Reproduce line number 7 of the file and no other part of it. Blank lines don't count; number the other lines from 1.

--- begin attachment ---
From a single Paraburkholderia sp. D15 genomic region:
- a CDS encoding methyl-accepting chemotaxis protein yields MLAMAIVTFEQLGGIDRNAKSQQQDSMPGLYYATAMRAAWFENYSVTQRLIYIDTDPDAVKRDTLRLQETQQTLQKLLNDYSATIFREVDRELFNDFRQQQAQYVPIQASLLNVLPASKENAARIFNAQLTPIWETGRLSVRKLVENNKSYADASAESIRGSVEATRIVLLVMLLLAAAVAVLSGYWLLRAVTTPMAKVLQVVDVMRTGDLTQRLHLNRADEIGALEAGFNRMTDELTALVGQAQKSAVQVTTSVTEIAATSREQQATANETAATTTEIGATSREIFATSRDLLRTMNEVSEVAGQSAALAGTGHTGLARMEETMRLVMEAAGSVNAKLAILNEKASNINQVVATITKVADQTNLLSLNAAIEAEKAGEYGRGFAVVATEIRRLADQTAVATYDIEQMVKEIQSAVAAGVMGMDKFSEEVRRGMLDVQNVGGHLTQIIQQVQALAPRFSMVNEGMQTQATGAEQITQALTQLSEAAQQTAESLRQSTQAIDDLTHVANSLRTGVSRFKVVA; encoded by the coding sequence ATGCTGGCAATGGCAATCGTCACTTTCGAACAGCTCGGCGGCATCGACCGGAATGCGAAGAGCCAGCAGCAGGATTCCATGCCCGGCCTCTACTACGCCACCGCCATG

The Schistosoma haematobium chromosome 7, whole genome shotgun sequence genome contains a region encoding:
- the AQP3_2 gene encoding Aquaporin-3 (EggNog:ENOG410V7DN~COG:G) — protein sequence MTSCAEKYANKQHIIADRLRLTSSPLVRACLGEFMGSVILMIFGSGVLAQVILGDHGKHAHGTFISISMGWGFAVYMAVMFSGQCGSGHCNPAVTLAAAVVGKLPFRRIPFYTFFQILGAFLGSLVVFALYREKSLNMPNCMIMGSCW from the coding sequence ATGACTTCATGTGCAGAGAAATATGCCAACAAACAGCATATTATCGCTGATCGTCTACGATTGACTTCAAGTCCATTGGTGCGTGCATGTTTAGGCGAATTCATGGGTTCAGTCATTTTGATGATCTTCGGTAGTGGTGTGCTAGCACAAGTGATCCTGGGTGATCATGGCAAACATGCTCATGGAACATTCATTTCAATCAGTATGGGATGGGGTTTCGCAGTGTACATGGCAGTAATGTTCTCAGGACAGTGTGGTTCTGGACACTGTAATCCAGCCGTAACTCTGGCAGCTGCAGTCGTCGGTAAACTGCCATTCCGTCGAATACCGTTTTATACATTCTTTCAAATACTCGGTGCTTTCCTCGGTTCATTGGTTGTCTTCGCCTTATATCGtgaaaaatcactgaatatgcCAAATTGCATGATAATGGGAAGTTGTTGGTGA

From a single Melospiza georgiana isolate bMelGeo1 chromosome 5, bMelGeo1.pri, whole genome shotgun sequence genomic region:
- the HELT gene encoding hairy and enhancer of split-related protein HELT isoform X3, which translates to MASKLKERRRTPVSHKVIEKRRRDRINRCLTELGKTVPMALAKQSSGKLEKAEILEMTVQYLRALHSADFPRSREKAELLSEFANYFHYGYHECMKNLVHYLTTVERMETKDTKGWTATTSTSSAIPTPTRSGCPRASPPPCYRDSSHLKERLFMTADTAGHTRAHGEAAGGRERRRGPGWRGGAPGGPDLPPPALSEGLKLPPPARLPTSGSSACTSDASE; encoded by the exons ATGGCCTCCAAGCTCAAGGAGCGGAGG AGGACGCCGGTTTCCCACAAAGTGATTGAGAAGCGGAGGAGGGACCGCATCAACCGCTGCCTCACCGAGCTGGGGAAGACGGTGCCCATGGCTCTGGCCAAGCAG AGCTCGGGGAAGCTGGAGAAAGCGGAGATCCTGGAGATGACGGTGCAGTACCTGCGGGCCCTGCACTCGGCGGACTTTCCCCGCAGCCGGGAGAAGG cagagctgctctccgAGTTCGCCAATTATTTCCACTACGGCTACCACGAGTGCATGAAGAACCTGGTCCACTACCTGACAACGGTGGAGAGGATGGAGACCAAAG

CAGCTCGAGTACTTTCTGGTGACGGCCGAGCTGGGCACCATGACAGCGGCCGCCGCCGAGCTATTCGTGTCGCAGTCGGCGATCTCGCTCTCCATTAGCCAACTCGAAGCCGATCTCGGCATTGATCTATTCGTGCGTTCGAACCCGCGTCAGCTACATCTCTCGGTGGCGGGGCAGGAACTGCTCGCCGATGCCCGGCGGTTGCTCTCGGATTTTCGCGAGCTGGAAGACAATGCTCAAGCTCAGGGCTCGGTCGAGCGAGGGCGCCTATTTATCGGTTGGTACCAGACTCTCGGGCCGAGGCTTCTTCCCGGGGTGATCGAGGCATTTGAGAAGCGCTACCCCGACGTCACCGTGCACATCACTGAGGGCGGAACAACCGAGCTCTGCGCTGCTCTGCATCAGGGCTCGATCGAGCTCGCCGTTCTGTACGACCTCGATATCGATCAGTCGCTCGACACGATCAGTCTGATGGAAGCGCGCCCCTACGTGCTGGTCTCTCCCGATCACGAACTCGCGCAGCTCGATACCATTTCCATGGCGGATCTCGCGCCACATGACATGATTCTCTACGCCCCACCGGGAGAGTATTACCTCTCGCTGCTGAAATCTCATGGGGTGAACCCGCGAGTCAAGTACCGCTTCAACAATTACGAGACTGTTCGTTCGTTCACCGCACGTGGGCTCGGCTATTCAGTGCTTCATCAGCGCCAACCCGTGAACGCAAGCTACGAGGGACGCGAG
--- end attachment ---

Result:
CAGCTCGAGTACTTTCTGGTGACGGCCGAGCTGGGCACCATGACAGCGGCCGCCGCCGAGCTATTCGTGTCGCAGTCGGCGATCTCGCTCTCCATTAGCCAACTCGAAGCCGATCTCGGCATTGATCTATTCGTGCGTTCGAACCCGCGTCAGCTACATCTCTCGGTGGCGGGGCAGGAACTGCTCGCCGATGCCCGGCGGTTGCTCTCGGATTTTCGCGAGCTGGAAGACAATGCTCAAGCTCAGGGCTCGGTCGAGCGAGGGCGCCTATTTATCGGTTGGTACCAGACTCTCGGGCCGAGGCTTCTTCCCGGGGTGATCGAGGCATTTGAGAAGCGCTACCCCGACGTCACCGTGCACATCACTGAGGGCGGAACAACCGAGCTCTGCGCTGCTCTGCATCAGGGCTCGATCGAGCTCGCCGTTCTGTACGACCTCGATATCGATCAGTCGCTCGACACGATCAGTCTGATGGAAGCGCGCCCCTACGTGCTGGTCTCTCCCGATCACGAACTCGCGCAGCTCGATACCATTTCCATGGCGGATCTCGCGCCACATGACATGATTCTCTACGCCCCACCGGGAGAGTATTACCTCTCGCTGCTGAAATCTCATGGGGTGAACCCGCGAGTCAAGTACCGCTTCAACAATTACGAGACTGTTCGTTCGTTCACCGCACGTGGGCTCGGCTATTCAGTGCTTCATCAGCGCCAACCCGTGAACGCAAGCTACGAGGGACGCGAG